Now that you have decided to become a landlord, it’s time to do some homework so that you start off on the right foot. As they say, “Well begun is half done” Becoming a successful landlord involves a series of steps, each of which needs to be meticulously planned. Right from choosing the right property to financing the right tenant for your rental property, learning the rules of tenancy and then finally, creating a tenancy agreement, There is a lot that you will need to do to ensure success as a landlord. You will have to do a lot of research and learning before you can put up your house or apartment for rent.
1: Know Your Objective
Understanding your end goal is the first step towards purchasing your rental property. If you consider rental property investment to support your retirement goals, it should be based on realistic expectations, your financial capabilities, chosen investment strategy, and the answers to the following five questions:
1. When do you plan to retire and how much money will you need in retirement?
2. What are your retirement income sources?
3. What is your budget for purchasing rental properties
4. Are you looking to diversify your investment to reduce risk, maximize returns, or lower taxes?
The above questions will help you keep sight of your end goal as you begin to choose an investment strategy that works fits your needs, while considering your first potential rental property investment.
2: Talk to Other Landlords
Talking to a mentor who are invested in same area or types of homes that you are interested in can make all of the difference. You get to know more about a sneak peek in to the future you as a landlord have to deal with. This can be about renters and their needs, local rental market trends, a bad experience they may have had and what you could do to avoid that at the beginning itself! When you speak with other landlords, it is important that you keep their “investment bias” in mind. With this in mind, you can begin to find investors with similar goals along with extensive resources.
3: Save for Down Payment
It’s important to consider how much money to save for a down payment. Ideally, you’ll want to have and it can depend on the mortgage rules in your province or federal rules. In Canada rental properties require at least 20 down payment saved before. Some of the things that can help you save your rental property down payment in a timely fashion are:
4: Estimate Property Expenses
Before you purchase a rental property, it is important that you know all about the potential monthly, and unexpected, expenses that the property will experience. These potential expenses include:
5. Choose the right property
This is probably the most important decision you make that can have huge impact on your future outcome. As a potential landlord, your choice of property can make all the difference between a profitable and a loss-making rental business. The right property could give you a steady stream of tenants and a good rental income, whereas a poor choice could leave you struggling with the accounts with huge mortgage to pay off your pocket. While there is no one strategy that works for all landlords and all locations, that ever rental property type you decide eventually make sure that is backed up per your strategy. Many landlords like to invest in to rental property apartments and condos, while others prefer a single family homes or houses for rent to implement their thought out strategy.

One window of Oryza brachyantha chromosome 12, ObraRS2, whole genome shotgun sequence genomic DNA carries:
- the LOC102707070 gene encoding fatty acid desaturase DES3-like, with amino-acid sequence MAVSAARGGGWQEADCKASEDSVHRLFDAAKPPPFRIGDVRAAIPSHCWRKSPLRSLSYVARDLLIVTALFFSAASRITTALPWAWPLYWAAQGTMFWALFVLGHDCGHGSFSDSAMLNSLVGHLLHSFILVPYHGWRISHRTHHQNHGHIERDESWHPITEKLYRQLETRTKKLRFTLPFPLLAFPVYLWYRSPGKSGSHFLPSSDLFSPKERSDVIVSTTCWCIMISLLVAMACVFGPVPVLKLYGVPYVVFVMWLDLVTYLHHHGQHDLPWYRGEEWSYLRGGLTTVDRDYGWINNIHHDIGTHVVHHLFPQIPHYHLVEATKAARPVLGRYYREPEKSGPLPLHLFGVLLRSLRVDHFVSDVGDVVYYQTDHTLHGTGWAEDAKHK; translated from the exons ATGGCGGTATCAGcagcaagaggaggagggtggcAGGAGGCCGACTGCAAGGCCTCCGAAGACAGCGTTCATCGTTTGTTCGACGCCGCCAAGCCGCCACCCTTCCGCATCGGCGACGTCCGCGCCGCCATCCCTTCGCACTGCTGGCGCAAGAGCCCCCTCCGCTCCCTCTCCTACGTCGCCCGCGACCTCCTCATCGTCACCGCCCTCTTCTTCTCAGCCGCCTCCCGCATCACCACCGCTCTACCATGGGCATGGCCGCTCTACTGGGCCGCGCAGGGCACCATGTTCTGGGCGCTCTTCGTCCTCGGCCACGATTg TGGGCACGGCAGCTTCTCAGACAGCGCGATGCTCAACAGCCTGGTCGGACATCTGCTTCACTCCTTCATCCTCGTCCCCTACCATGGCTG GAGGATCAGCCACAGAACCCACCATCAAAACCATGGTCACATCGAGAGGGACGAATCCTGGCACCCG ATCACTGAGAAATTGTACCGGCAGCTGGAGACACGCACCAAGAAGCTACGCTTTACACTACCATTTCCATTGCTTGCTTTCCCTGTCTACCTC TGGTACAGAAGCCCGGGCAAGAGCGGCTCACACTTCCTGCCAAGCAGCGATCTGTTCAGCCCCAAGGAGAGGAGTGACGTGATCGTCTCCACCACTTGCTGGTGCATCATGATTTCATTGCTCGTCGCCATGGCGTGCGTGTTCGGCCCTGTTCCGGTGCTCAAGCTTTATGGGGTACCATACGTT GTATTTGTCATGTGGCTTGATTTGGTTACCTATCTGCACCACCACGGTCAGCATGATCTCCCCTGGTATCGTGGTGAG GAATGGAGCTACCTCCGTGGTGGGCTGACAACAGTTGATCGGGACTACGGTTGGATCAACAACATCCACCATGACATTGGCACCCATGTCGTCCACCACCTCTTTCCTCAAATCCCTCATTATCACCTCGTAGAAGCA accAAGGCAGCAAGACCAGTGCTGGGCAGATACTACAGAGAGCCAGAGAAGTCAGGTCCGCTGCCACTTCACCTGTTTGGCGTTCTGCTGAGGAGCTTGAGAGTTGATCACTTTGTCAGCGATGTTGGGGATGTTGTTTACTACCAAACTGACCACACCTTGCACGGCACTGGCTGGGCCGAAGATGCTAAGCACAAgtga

6. Go With Property With Simple Construction
Choose a property with design and construction that is likely to appeal to most people, particularly the ones you are looking house to rent to. If the design is too fancy or jazzy, it may not appeal to a lot of people the reason is simple, most people like homes where they can see themselves with something with neutral shades and simple designs. Do not let your own personal preferences affect your choice. The more customized design and colors you rental property has, lesser it's chances to get tenants who can picture themselves in the home to rent it faster. Look for something that everyone will like. So, simple the construction the better it is. It gives the tenants a chance to style the house the way they like. So, simple the construction the better it is. It gives the tenants a chance to style the house the way they like.
Also don't overlook consulting a property inspector before purchase the rental property to ensure all major hidden issues are known and considered prior to the property purchases. You don't want to be in a situation where you bought the property based on it's visible condition and cosmetic looks only to find out that you need to get the foundation, plumbing or electrical system redone later. Those expenses could eat up all your yearly rental income of your house for rent in some cases!
7. Do your research
It is extremely important to spend some time learning about how to choose locations and rental properties, value them and evaluate the specific rental market you are in. Remember, the success of your rental business depends on your due diligence and buying the right property in the right location. These are the key decision points. Try to learn about what attracts tenants, what makes them move in or move out and how the rental market looks in the long run in context of your desired rental property location, budget as well as property type.
8. Find the Right Location
When looking for the right rental property, consider an area with plenty of amenities such as malls, restaurants, parks and schools, low property taxes, growing job market, and low crime rates. It is not necessary to look for a property in the most posh neighborhood of the city. In fact, neighborhoods with solid working class often make a great choice that yield consistently great returns on your investment dollars. Also no matter how good the neighborhood is, tenants will not want the house for rent that is not ready and prepared for renting. So, don't choose a rental property that looks visibly needing ton of upfront investment to bring it to rental condition, off course unless you got it at steep market discount.